As we near the end of the year, we like to take a look back over the biggest stories of 2018 and gauge what you, dear reader, found the most interesting, rewarding or controversial.
This year, controversy and negative news, so-called, took precedent, although our biggest story, by a large margin, centered around Bill Gates and a new startup.
Specifically, it was the long-rumored, now official coming-out party for The Bill & Melinda Gates Foundation and its new nonprofit biotech startup.
Equipped with plans to build a 120-person team and spend $100 million a year, the Gates Medical Research Institute (MRI) aims to turn drug industry expertise and processes on intractable diseases that kill millions of people annually in low- and middle-income countries.
Second on the list is far less positive as it turned out that, during the BIO International Convention in Boston in the summer, an unaffiliated party featured topless dancers and models painted with the logos of investment firms and biotech companies sponsoring the event, incensing the chairman of the trade group to the point of reconsidering their memberships in the organization.
The event not only follows the #MeToo movement, which has helped raise broader awareness of gender diversity and sexual harassment in the industry, but also an infamous party at the 2016 J.P. Morgan healthcare conference hosted by LifeSci Advisors, which staffed their cocktail party with models to mingle with clients.
And the controversy continues, although this time in the lab as we go right back to the start of the year when a new paper put CRISPR biotechs under pressure when it looked as if the “cutting” element of the CRISPR-Cas9 gene-editing technique could be under threat from the body’s own immune system.
The paper was later criticized and its impact, though hitting CRISPR biotech stocks on the day (and just ahead of the JPM conference), was softened.
Fourth on the list is a good old pipeline clear-out story, with this one focusing on Pfizer culling diabetes and cancer drugs from its R&D work back in July, coming after it had earlier cut a series of experimental CNS meds. It later licensed a few out and created a new startup to help continue work on a selection of others.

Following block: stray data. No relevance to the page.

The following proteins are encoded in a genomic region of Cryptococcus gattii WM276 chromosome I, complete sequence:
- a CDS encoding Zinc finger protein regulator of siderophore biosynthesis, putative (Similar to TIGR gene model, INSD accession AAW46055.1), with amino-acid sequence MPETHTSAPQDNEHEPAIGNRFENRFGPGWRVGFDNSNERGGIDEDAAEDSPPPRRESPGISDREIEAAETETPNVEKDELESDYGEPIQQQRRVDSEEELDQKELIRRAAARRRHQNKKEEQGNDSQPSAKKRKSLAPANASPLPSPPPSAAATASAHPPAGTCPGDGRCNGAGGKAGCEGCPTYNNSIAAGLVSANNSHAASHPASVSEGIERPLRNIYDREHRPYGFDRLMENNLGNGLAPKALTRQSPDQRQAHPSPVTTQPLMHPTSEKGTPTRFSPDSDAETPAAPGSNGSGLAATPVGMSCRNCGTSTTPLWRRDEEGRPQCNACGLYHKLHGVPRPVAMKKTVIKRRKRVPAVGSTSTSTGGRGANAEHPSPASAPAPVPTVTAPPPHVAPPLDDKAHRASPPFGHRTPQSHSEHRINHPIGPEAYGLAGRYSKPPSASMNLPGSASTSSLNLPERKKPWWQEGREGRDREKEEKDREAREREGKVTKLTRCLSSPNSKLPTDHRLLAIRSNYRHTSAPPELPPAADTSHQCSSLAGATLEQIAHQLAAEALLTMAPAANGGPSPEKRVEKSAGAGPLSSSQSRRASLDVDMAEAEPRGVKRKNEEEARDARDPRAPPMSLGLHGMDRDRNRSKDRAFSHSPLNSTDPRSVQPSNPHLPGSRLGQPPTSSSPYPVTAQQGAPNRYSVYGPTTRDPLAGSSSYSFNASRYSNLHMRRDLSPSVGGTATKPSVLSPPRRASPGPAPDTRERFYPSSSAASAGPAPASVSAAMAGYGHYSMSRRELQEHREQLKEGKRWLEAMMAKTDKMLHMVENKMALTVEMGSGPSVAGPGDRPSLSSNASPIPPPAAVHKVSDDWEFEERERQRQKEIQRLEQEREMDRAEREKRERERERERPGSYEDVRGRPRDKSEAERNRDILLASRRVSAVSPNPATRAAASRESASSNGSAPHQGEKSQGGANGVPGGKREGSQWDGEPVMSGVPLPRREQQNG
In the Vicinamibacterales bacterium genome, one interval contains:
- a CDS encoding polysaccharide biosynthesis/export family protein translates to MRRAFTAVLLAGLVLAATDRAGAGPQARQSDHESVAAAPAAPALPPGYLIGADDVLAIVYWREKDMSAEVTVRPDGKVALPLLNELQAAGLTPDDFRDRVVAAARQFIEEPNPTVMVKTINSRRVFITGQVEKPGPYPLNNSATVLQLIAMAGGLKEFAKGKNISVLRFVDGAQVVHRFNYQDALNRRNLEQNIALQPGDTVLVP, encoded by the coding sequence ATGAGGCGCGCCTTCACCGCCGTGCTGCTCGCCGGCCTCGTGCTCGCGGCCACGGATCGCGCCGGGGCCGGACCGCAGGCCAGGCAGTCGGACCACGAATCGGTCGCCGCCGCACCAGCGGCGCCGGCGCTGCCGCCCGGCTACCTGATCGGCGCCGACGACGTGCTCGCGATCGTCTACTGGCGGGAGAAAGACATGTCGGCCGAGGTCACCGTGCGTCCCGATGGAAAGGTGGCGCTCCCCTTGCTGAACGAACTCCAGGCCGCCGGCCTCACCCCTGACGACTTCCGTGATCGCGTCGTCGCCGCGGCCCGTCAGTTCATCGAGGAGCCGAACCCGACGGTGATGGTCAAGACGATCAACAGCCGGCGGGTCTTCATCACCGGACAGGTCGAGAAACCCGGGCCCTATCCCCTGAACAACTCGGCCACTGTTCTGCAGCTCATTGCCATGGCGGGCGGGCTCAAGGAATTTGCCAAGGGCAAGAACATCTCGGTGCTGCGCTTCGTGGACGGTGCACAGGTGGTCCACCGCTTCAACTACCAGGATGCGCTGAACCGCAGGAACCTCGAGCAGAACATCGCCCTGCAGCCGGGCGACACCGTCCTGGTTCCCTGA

Number five is our book review, from sister site FierceMedTech, on Bad Blood, an account from WSJ journalist John Carreyrou on the rise and dramatic fall of Theranos. Here, Carreyrou unravels its promises to run dozens of tests from just a few drops of blood, profiles its hubris and toxic company culture, and details the physical, practical and personal reasons for its spectacular downfall.
A real horror show for the medtech world, and one that will haunt its investors for many years to come.
At number six, we have another Big Pharma pipeline cull, this time from Swiss major Novartis, which dumped a major 20% of its programs after a big review of its pipeline, and under the guardianship of new CEO Vas Narasimhan.
And at number seven, our first layoff story, with FierceBiotech getting a tip, then being confirmed, when Roivant said it would be cutting some staff and reassigning others to subsidiaries in a notable strategic shift. This came after some major trial setbacks and rejig for Axovant, its CNS biotech, and hires with then some swift ship-jumping among other execs, in what has been a mixed year for the well-funded, but often questioned biotech constellation model.
And yet more controversy as a former GlaxoSmithKline scientist who worked at the U.K.-based Big Pharma’s R&D unit in Philadelphia pled guilty to attempting to steal confidential research and funnel it to conspirators in China back in September. Just a few weeks later, a second former GSK researcher also admitted conspiring to steal trade secrets from the company and pass them on to the same Chinese rival.
On the home stretch with number nine, we go back to Theranos and its disgraced CEO Elizabeth Holmes, who was charged with wire fraud, alongside former COO Sunny Balwani.
And rounding off the top ten, a hit piece from Plainvew LLC, which acknowledges it has a short position in Nektar, that came out against its long-acting interleukin-2 (IL-2) candidate NKTR-214, which it says is “destined to fail,” despite the major backing of partner Bristol-Myers Squibb.
Check out your top 10 below: